Sweden is the last country in the world where business is as usual. How long can the country avoid a catastrophe? Global attention has been drawn to Sweden with their approach while Denmark and Norway have imposed extensive restrictions. Read more about the Coronavirus an Sweden with its business as usual approach.
In Stockholm, young people have been gathering everywhere in the city and enjoying bubbles from pavement seating and families have been tucking into ice creams in the popular squares. From this week on, however, gatherings for more than 50 people are banned.
Traffic on the Øresund Bridge, linking the Swedish city of Malmö and Copenhagen, has also fallen considerably. Denmark is under coronavirus lockdown and has strict border controls. The Swedish side, however, remains open. But not many are making that journey now.
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Also, neighboring Norway has placed extensive restrictions on its borders while Sweden took a decidedly different path. However, things are noticeable quieter on the roads in Sweden now. Passenger numbers on Stockholm’s public transport is said to have fallen by 50% and polls suggest almost half of Stockholmers are remote working.
Nevertheless, last weekend, couples strolled arm in arm in the spring sunshine in Malmö and the cafes did a brisk trade. Inhabitants enjoyed picnics and barbeques and playgrounds were rammed, no one wearing a mask.
Sweden has only shut its high schools and colleges and kept its preschools and grade schools open, while Denmark and Norway have told all students to stay home.
Business owners, however, understand their responsibility, and the state-funded company Stockholm Business Region that supports the capital’s global business community estimates that the number of people working from home rises to at least 90% in the city’s largest companies.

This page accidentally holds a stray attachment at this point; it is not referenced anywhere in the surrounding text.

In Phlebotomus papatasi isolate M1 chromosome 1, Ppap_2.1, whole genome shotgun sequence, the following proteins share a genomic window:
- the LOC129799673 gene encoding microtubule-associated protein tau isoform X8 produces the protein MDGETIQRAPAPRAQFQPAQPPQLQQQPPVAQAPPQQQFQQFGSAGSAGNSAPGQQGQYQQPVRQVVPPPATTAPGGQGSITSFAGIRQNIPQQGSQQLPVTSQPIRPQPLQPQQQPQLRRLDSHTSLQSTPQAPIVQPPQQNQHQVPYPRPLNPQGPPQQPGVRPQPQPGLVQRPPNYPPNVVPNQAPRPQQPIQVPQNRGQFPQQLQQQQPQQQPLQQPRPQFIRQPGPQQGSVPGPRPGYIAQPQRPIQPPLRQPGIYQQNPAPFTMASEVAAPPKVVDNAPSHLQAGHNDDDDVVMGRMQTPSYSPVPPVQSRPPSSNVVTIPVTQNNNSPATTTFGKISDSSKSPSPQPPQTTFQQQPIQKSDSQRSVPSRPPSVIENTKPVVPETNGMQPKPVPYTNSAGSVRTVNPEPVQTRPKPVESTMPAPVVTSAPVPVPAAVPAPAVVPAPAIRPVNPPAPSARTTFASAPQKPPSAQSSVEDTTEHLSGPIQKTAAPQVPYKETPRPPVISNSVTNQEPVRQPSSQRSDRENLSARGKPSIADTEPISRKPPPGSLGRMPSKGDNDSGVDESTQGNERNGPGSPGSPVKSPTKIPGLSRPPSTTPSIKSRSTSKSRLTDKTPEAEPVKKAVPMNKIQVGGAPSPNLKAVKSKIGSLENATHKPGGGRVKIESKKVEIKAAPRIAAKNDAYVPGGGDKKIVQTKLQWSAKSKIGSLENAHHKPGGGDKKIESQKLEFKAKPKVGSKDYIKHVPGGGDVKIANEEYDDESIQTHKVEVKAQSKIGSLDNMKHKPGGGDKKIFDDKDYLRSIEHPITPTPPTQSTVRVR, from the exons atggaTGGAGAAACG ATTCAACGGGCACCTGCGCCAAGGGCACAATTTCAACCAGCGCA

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Shocking images from hospitals in Italy and Spain seem slowly to have slayed public fears, but the government’s strategy seems to be self-responsibility. Public health authorities and politicians are still hoping to slow down the spread of the virus without the need for draconian measures. Prime minister Stefan Löfven has urged Swedes to behave “as adults” and not to spread “panic or rumors”.
Yesterday, Norway, population 5.3 million, had 1308 coronavirus cases and 32 deaths; Denmark, population 5.6 million, reported 2,577 cases and 77 deaths; Sweden, with 10.12 million people, recorded more than 4,028 cases and 146 deaths.
Last week, a petition signed by more than 2,000 doctors, scientists, and professors – including the chairman of the Nobel Foundation, Prof Carl-Henrik Heldin – called on the government to introduce more stringent containment measures. “We’re not testing enough, we’re not tracking, we’re not isolating enough – we have let the virus loose,” said Prof Cecilia Söderberg-Nauclér, a virus immunology researcher at the Karolinska Institute. “They are leading us to catastrophe.”
In Sweden, there have been more guidelines than strict rules, with a focus on staying home if you’re sick or elderly, washing your hands, and avoiding any non-essential travel, as well as working from home. Stoicism has been a way of life, and the average Swede believes in the authorities’ decisions.
“The problem with a lockdown like it’s been done in Denmark and Norway is you tire the system out,” said Anders Tegnell, Sweden’s chief epidemiologist, who is leading the government’s handling of the crisis and advocating a strategy of mitigation. “You can’t keep a lockdown going for months – it’s impossible,” he concluded.
“Doesn’t Sweden take the corona crisis seriously?” asked the Danish newspaper Politiken in a headline recently.
Demography may also be a relevant factor in Sweden’s approach. In contrast to the multi-generational homes in Mediterranean countries, more than half of Swedish households are made up of one person, which cuts the risk of the virus spreading within families. However, that is also the case in Denmark and Norway.
While there is a constant reappraisal of the situation, Tegnell says Sweden has the crisis under control. “Sweden’s approach appeals to the public’s self-restraint and sense of responsibility. That’s the way we work in Sweden,” he explains.
“The business community here really thinks that the Swedish government and the Swedish approach is more sensible than in many other countries,” says Andreas Hatzigeorgiou, CEO at the Stockholm Chamber of Commerce.
The dilemma is summed up by Orla Vigsö, a professor of crisis communications at Gothenburg University: “People are starting to ask: are others stupid and paranoid? Or is Sweden doing it wrong?”
Coronavirus in Sweden: Business as Usual, written by Tor Kjolberg